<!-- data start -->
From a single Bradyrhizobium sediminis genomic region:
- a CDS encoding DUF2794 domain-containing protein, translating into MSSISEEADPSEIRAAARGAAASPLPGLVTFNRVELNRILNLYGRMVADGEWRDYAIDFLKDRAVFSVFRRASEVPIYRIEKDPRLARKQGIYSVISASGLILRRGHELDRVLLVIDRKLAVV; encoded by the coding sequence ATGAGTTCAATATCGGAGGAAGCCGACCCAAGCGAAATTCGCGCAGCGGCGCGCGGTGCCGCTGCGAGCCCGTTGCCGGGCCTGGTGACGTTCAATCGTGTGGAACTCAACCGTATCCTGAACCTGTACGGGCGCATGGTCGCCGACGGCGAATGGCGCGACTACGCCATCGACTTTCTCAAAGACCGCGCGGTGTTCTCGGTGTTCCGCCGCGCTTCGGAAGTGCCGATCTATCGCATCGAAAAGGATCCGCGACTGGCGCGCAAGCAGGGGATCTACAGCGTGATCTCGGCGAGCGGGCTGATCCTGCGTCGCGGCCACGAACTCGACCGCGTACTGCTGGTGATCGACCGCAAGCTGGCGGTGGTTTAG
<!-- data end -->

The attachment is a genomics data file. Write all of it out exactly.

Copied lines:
From a single Bradyrhizobium sediminis genomic region:
- a CDS encoding DUF2794 domain-containing protein, translating into MSSISEEADPSEIRAAARGAAASPLPGLVTFNRVELNRILNLYGRMVADGEWRDYAIDFLKDRAVFSVFRRASEVPIYRIEKDPRLARKQGIYSVISASGLILRRGHELDRVLLVIDRKLAVV; encoded by the coding sequence ATGAGTTCAATATCGGAGGAAGCCGACCCAAGCGAAATTCGCGCAGCGGCGCGCGGTGCCGCTGCGAGCCCGTTGCCGGGCCTGGTGACGTTCAATCGTGTGGAACTCAACCGTATCCTGAACCTGTACGGGCGCATGGTCGCCGACGGCGAATGGCGCGACTACGCCATCGACTTTCTCAAAGACCGCGCGGTGTTCTCGGTGTTCCGCCGCGCTTCGGAAGTGCCGATCTATCGCATCGAAAAGGATCCGCGACTGGCGCGCAAGCAGGGGATCTACAGCGTGATCTCGGCGAGCGGGCTGATCCTGCGTCGCGGCCACGAACTCGACCGCGTACTGCTGGTGATCGACCGCAAGCTGGCGGTGGTTTAG